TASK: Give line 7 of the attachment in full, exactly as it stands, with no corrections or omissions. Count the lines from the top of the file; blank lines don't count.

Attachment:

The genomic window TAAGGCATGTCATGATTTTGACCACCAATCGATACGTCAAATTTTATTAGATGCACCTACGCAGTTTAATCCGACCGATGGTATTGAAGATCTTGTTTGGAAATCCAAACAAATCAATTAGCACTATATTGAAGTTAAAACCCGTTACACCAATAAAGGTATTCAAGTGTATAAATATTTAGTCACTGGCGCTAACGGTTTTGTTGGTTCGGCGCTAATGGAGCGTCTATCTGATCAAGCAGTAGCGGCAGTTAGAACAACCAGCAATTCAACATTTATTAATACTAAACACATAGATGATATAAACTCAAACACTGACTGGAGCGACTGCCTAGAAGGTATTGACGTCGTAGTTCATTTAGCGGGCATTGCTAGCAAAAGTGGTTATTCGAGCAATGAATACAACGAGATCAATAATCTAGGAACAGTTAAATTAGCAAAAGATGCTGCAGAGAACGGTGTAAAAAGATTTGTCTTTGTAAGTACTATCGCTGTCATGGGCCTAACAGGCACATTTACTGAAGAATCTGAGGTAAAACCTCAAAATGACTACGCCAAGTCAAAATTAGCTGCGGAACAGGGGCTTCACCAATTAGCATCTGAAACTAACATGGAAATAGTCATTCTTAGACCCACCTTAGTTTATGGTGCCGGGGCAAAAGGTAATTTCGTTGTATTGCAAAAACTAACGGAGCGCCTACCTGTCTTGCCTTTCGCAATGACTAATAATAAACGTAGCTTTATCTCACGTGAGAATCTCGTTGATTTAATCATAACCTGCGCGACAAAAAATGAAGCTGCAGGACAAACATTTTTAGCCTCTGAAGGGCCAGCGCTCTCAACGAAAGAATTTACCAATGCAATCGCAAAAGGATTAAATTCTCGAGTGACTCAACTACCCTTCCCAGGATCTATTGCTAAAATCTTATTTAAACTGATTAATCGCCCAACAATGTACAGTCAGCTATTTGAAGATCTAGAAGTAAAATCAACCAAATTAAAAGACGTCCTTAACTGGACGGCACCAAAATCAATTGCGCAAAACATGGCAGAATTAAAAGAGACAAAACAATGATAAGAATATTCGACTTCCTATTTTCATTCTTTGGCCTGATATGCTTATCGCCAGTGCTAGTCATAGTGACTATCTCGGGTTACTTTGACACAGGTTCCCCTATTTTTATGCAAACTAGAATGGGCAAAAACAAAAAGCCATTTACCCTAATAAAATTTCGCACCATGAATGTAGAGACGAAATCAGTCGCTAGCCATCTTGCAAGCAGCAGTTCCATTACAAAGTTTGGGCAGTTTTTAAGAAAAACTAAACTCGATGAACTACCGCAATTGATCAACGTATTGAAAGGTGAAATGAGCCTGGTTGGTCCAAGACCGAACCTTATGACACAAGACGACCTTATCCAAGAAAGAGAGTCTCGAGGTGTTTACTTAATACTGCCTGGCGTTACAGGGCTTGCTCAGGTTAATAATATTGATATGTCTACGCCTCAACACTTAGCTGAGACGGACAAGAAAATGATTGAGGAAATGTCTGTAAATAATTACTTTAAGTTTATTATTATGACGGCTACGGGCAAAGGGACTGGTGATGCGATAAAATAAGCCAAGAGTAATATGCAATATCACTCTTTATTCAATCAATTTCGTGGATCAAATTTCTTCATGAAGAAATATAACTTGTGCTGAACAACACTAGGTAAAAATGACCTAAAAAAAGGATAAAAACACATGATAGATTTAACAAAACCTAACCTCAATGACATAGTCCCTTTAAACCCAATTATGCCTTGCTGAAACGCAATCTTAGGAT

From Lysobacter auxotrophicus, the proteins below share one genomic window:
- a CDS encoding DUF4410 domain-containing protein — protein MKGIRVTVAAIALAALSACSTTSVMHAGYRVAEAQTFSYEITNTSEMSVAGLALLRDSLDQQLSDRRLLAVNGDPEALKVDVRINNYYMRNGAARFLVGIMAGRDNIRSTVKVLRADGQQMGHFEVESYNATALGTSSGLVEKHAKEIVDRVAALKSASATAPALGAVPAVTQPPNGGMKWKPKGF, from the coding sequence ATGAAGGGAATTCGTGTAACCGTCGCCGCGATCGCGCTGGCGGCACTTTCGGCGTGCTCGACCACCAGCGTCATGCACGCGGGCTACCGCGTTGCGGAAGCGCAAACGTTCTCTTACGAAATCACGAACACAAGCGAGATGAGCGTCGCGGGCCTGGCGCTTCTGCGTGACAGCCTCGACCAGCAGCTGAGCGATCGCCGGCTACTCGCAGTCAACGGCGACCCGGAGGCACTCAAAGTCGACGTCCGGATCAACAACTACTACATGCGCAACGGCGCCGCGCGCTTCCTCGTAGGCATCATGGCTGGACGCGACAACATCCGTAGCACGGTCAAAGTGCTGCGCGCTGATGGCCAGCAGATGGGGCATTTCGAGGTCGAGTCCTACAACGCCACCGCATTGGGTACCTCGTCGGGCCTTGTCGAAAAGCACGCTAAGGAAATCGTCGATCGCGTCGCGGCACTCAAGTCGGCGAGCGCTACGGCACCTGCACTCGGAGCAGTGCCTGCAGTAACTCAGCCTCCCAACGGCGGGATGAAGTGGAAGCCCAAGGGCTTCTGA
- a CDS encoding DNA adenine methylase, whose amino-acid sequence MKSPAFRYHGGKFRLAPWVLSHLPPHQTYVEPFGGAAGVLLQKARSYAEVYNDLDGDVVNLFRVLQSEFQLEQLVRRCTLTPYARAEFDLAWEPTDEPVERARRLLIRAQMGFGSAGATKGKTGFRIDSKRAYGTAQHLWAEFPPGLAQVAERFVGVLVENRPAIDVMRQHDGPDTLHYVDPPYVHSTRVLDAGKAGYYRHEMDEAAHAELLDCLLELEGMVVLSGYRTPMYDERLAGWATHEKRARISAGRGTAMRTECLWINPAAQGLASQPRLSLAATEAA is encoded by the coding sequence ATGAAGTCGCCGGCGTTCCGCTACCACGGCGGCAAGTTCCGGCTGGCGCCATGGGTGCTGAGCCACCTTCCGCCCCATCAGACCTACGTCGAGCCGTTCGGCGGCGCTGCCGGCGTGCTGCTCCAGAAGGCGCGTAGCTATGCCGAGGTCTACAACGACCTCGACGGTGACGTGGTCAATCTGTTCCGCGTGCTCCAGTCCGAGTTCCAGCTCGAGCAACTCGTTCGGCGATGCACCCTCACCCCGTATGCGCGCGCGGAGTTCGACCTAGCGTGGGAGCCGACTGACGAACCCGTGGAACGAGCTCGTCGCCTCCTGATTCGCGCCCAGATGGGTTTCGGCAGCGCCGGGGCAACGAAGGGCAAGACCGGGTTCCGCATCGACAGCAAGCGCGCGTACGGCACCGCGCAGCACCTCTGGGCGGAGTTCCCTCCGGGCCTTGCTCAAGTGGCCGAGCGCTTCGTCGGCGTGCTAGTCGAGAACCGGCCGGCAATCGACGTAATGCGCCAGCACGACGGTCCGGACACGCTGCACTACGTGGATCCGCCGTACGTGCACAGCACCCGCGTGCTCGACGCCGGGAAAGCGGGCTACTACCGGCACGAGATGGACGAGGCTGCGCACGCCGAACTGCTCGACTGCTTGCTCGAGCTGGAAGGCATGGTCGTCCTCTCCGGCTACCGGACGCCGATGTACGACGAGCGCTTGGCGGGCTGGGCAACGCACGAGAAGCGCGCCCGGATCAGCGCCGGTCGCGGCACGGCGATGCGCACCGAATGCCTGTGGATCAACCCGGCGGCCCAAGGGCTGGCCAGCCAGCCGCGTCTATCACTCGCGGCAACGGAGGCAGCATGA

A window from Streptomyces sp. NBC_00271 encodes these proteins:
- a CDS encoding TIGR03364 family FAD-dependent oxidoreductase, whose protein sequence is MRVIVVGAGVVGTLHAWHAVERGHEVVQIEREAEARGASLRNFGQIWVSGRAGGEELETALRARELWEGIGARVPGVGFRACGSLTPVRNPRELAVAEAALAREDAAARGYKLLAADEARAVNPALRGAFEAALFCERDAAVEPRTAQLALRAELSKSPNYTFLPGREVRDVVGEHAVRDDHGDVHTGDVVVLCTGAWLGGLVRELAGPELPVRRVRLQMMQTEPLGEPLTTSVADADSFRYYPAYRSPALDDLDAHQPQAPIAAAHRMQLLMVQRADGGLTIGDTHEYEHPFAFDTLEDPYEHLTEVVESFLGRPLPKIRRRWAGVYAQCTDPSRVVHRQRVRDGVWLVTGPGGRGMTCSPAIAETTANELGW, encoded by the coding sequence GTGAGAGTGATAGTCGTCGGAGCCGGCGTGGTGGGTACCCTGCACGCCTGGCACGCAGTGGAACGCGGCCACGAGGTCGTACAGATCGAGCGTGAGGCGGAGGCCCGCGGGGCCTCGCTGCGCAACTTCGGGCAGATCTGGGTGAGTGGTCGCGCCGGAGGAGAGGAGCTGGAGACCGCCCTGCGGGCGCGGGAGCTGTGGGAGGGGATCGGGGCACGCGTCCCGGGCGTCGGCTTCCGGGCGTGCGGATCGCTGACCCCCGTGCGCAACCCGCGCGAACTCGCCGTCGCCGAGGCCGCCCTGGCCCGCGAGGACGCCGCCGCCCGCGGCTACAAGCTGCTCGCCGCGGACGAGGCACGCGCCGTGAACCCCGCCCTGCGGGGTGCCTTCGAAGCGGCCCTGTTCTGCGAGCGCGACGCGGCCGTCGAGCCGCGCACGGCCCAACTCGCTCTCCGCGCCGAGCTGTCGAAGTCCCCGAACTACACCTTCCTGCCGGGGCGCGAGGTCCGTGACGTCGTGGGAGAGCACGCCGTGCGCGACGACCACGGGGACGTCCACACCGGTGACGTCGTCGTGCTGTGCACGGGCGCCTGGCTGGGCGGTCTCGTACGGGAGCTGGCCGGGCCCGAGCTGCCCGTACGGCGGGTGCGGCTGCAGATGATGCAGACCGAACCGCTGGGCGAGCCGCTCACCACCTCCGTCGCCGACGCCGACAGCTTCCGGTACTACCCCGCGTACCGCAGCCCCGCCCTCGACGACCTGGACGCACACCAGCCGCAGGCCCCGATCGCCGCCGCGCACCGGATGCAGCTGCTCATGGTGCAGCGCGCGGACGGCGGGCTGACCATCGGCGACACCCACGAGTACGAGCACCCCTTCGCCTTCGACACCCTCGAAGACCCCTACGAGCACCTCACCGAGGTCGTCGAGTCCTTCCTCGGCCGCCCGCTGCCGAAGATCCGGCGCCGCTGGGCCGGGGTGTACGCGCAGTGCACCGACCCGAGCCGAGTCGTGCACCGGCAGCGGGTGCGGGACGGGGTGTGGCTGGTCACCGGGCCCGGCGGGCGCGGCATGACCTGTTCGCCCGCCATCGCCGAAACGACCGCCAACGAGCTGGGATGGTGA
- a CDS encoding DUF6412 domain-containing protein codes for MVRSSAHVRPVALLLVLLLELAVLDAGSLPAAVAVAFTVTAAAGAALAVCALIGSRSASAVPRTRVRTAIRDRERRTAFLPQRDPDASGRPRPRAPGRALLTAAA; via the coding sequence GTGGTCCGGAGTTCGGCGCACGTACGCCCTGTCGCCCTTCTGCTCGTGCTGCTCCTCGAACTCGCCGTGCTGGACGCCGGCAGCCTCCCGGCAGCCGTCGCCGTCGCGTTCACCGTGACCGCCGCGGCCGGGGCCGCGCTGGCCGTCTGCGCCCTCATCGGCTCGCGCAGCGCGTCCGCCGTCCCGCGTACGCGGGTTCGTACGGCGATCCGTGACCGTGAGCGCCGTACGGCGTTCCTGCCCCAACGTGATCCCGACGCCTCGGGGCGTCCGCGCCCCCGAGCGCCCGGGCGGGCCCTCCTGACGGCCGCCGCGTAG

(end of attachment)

- a CDS encoding DUF6412 domain-containing protein codes for MVRSSAHVRPVALLLVLLLELAVLDAGSLPAAVAVAFTVTAAAGAALAVCALIGSRSASAVPRTRVRTAIRDRERRTAFLPQRDPDASGRPRPRAPGRALLTAAA; via the coding sequence GTGGTCCGGAGTTCGGCGCACGTACGCCCTGTCGCCCTTCTGCTCGTGCTGCTCCTCGAACTCGCCGTGCTGGACGCCGGCAGCCTCCCGGCAGCCGTCGCCGTCGCGTTCACCGTGACCGCCGCGGCCGGGGCCGCGCTGGCCGTCTGCGCCCTCATCGGCTCGCGCAGCGCGTCCGCCGTCCCGCGTACGCGGGTTCGTACGGCGATCCGTGACCGTGAGCGCCGTACGGCGTTCCTGCCCCAACGTGATCCCGACGCCTCGGGGCGTCCGCGCCCCCGAGCGCCCGGGCGGGCCCTCCTGACGGCCGCCGCGTAG